The Dangers of Pigeonholing in Film

Tolulope Ebiseni
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The relationship between an actor and a character exists as a fundamental necessity to the success of a film. Have you ever wondered why the audience likes a particular actor? What motivates the preference amidst myriads of other talented actors? Unsurprisingly, it is the perfection an actor brings in every character they embody. Nollywood knows this, in fact too well at the detriment of the actor.

The act of pigeonholing has always existed in Nollywood for ages, it isn’t a concept of modern media but with time it became more popular. Several talented actors in Nollywood get pigeonholed into the same role repeatedly. Evidently, when an actor performs a character all too well in Nollywood, the actor is typecast into such roles in subsequent films which could stifle creativity or limit such actor and several other talented actors into getting roles to showcase their range.

The art of acting— Imitation, mimicry, performance, gesture, and movement, or whatever form of art you call it, in its very inherent nature is meant to be flexible and receptive to change. The actor is a performer at the mercy of the art, which is filmmaking. A talented artist or performer should perform whatever role he/she is given.

There are a certain set of determinants that could influence the pigeonholing of an actor: an actor’s formative years; an actor’s breakout role; an actor’s best performance; and other related factors.

During an actor’s formative years, he leeches on to any role he sees because he is determined to make a mark. These roles may be interrelated because directors and producers don’t trust him enough yet to give other roles than the ones the actor has become acquainted with, then the actor becomes stuck in the role of a High schooler or a drug baron for years, which creates a precedent or system requiring such actors as a go-to for such roles.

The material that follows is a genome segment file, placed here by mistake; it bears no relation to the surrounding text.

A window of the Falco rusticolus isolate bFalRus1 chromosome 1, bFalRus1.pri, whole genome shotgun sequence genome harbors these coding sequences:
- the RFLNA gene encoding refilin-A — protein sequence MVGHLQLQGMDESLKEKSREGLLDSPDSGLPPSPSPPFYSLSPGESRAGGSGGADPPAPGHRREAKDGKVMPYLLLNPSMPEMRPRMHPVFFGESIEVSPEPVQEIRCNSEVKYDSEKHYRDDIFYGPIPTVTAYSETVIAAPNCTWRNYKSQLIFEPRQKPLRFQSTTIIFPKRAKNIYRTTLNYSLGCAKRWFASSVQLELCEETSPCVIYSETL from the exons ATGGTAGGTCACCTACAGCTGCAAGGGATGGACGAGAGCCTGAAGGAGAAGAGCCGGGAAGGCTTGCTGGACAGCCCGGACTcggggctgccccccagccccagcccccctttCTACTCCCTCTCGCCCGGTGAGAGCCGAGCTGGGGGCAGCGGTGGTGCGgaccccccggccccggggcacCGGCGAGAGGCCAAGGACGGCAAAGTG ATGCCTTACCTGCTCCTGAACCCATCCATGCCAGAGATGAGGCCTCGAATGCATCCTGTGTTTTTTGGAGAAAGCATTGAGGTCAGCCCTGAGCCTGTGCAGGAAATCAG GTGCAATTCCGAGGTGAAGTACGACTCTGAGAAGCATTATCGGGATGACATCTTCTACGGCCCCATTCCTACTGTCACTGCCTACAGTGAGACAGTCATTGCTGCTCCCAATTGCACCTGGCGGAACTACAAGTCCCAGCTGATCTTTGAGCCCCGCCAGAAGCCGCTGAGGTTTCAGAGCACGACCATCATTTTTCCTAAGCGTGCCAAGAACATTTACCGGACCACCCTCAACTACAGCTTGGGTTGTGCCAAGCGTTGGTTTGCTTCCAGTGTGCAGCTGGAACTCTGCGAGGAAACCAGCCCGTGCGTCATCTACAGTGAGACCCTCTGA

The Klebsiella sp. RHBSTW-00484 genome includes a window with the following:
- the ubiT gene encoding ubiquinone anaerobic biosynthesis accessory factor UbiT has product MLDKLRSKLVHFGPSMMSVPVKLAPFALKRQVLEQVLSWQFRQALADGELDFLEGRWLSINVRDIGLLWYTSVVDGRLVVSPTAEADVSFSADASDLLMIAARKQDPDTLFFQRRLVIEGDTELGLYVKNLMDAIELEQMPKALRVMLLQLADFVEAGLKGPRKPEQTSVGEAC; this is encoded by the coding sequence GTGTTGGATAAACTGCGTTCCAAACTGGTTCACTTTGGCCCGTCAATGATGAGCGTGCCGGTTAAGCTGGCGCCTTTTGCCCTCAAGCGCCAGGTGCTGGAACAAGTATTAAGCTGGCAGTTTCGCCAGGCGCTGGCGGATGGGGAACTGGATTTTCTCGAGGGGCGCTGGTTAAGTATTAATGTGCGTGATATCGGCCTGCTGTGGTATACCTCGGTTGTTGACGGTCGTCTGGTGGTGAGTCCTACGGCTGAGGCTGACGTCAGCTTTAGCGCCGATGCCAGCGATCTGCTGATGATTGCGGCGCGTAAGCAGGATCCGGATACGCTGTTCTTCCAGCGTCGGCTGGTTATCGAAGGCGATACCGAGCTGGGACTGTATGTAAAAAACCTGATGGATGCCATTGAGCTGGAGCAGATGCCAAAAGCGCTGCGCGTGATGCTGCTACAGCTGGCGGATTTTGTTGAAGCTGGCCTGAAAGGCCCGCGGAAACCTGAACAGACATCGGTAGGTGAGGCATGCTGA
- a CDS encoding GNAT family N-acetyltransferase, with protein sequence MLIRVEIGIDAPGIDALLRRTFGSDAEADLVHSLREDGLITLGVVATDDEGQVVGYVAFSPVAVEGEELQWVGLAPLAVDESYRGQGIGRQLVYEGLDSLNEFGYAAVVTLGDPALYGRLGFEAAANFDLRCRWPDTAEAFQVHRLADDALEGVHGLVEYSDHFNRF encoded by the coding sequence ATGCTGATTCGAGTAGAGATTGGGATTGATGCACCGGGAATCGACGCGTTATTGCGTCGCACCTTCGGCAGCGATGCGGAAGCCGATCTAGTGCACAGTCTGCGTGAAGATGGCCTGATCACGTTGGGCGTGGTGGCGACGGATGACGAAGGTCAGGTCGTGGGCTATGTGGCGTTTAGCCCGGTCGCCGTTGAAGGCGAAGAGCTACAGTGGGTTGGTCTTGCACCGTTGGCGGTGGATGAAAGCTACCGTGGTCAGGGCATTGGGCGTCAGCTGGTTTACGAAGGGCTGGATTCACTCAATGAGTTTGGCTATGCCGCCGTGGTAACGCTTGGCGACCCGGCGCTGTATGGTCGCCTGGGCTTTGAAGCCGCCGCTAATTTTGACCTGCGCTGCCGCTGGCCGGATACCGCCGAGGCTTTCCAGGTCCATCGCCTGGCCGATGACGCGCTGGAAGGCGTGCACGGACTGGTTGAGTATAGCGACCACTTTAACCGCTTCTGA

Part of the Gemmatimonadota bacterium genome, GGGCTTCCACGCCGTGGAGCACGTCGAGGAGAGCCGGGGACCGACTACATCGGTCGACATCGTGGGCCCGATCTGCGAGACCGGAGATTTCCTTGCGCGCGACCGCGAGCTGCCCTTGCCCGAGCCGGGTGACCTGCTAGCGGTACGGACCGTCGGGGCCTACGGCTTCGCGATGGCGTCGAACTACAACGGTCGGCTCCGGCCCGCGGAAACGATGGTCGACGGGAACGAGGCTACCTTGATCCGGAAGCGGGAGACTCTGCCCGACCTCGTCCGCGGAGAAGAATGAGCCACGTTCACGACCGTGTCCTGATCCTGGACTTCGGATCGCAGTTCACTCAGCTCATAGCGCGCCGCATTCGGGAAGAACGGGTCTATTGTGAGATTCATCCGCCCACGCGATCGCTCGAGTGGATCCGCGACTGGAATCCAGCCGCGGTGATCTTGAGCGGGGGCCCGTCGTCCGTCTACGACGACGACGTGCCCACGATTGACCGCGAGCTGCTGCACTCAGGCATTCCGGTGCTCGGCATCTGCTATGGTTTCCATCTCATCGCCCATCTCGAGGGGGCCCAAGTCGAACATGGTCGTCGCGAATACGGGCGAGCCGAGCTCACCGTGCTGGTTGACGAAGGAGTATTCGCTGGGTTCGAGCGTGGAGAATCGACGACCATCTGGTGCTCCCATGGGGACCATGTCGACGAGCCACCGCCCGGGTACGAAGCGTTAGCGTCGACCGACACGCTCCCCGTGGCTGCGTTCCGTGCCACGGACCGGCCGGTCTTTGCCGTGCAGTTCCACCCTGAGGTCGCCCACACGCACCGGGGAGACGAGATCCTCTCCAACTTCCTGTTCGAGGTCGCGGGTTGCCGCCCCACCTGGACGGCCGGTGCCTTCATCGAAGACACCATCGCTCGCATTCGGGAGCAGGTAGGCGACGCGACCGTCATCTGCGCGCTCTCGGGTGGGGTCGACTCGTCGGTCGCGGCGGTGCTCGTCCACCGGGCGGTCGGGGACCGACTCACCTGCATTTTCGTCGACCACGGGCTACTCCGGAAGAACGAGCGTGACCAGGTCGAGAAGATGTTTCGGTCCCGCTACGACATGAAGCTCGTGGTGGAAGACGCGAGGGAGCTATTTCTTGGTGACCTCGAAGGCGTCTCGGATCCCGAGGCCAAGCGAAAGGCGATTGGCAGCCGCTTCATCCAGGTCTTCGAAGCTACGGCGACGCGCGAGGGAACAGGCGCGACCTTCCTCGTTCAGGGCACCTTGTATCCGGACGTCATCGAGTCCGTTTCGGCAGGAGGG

An actor auditions for a specific role and gets picked and performs it beyond expectations — this becomes his breakout role (what they know you for) when there is a need for such roles in subsequent films, the actor’s name will always pop up.

Kid actors are the most likely to be imprisoned in this phenomenon. Directors and audiences always associate them with their breakout roles they performed when they were younger and it becomes difficult to transform into more mature and different characters when they grow older.

What happens when actors become acquainted with specific characters? These characters become immortal. Character and characterization are some of the most important aspects of filmmaking, it elevates a movie no matter how flawed it is. It is the human element that the audience resonates with.

The immortality of these characters becomes a hindrance to the fluidity of creativity and storytelling. Screenwriters don’t look further whenever a story comes to mind, they pick out from all the characters and add them to the script with the same actors portraying them—this is one the principal reasons for recycled stories in Nollywood. The characters: Evil Stepmother, Ritualist, comic service workers, Damsel in Distress, Overbearing mother-in-law, and a lot more have been clear in our films with specific actors performing them.

Pigeonholing actors is a far-reaching phenomenon in Nollywood, several new actors don’t get the chance to display their talent because there is already an actor playing these roles.

To eliminate this defect, the truth is that Casting directors will not stop casting such actors in these roles until the actors take a bold step in rejecting the stereotypes, repetitive roles, and gear towards creating a more diverse portfolio for their work — featuring in several other movies and delivering several characters that will fully display their talent, versatility, and range.

Tolulope Ebiseni

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Occasional writer, Cinephile and critic.

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Sophia Afolayan
Sophia Afolayan
19 days ago

I agree. I think Nollywood is slowly breaking out of those stereotypes though. Slowly.

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